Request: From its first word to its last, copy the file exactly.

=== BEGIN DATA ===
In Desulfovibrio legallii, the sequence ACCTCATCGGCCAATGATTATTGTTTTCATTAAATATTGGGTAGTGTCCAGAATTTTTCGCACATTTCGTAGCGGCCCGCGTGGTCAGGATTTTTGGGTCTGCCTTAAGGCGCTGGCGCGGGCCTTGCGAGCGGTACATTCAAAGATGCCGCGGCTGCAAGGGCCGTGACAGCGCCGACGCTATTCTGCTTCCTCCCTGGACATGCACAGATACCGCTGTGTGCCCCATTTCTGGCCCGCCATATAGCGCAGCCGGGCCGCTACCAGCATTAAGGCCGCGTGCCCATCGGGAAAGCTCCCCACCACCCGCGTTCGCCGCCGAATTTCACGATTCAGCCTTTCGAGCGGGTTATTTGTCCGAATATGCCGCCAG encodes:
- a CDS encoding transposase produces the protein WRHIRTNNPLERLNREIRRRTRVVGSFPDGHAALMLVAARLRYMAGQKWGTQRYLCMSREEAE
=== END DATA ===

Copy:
In Desulfovibrio legallii, the sequence ACCTCATCGGCCAATGATTATTGTTTTCATTAAATATTGGGTAGTGTCCAGAATTTTTCGCACATTTCGTAGCGGCCCGCGTGGTCAGGATTTTTGGGTCTGCCTTAAGGCGCTGGCGCGGGCCTTGCGAGCGGTACATTCAAAGATGCCGCGGCTGCAAGGGCCGTGACAGCGCCGACGCTATTCTGCTTCCTCCCTGGACATGCACAGATACCGCTGTGTGCCCCATTTCTGGCCCGCCATATAGCGCAGCCGGGCCGCTACCAGCATTAAGGCCGCGTGCCCATCGGGAAAGCTCCCCACCACCCGCGTTCGCCGCCGAATTTCACGATTCAGCCTTTCGAGCGGGTTATTTGTCCGAATATGCCGCCAG encodes:
- a CDS encoding transposase produces the protein WRHIRTNNPLERLNREIRRRTRVVGSFPDGHAALMLVAARLRYMAGQKWGTQRYLCMSREEAE